Pop culture villains meet traditional Chinese art in this project

Blue-Eyes White Dragon was made for this

Well-written and memorable characters can be found throughout pop culture and one kind of character we love is the villain. Not just the straightforward evil guy, he’s a bore. We love the villains with a hint of moral ambiguity, the ones that have a softer side, and once they’ve secured themselves in our hearts they live on forever in our fan fics, fan art, cosplays, and cross stitches. There’s no end to the different ways we try to immortalise these characters, but a really different one has just popped up on Kickstarter: hand-painting them onto porcelain plates.

With the fast-paced growth of China’s economy, the rise in technology, and the influence of other cultures, the creators of the project say there’s been a decline in interest in China’s traditional arts and crafts techniques. Mobile game developers themselves are disappointed by the fact that “Many skills and techniques passed down from one generation of artisans to the next are slowly fading due to younger generations preferring to pursue more modern career paths”, Mona Tang and Chris Ng hope that their idea of combining pop culture characters with traditional porcelain painting techniques will inspire artists and revive the craft.

They’re calling their project “Vice and Virtue” because “the way we see things in the world are not always clearly black or white. For example you may see ‘good’ people do bad things and ‘bad’ people do good things.” Inspired by this they chose five characters who they felt matched this idea, and renamed and rendered them to suit the traditional Chinese style: Dragon Ball’s Goku is Prince Ape; Super Mario’s Bowser is Black Tortoise King; Charizard from Pokemon is Arrogant Fire Dragon; Godzilla is Pacific Dragon; and, finally, Darth Vader is Dark Samurai.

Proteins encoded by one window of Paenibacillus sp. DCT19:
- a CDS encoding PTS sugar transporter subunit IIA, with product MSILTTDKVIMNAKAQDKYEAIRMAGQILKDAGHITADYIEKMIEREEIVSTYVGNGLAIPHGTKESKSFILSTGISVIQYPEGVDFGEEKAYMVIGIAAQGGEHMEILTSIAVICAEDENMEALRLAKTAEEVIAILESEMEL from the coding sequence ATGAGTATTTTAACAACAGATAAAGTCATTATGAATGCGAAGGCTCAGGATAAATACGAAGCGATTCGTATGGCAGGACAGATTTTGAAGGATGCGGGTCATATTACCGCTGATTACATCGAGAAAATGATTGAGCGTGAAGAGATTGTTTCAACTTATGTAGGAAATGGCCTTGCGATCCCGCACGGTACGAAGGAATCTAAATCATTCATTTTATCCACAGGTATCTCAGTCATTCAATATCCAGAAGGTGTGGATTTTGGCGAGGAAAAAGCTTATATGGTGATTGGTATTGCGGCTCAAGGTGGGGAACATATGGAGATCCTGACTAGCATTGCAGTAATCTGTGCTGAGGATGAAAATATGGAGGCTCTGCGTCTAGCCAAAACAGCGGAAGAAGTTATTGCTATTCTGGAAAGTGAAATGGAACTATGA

The plates will measure 10 inches in diameter and be available in two tiers. The standard plates will be created by using decals on bone china and can be secured for a minimum pledge of £20. The other tier features plates that have been individually hand-painted by Chris Ng onto kaolin porcelain before being glazed and fired to protect the image. These plates are the reward for a slightly steeper minimum pledge of £65 because of the time it takes to make them and the fact that the porcelain is thicker and heavier than the bone china.

The pair are trying to raise $37,000 for their project and at time of writing have $310 with 36 days of their campaign to go. It’s an interesting project with admirable intentions as well as some genuinely beautiful and creative designs. If you want to find out more you can visit their Kickstarter page here.

Image: Kickstarter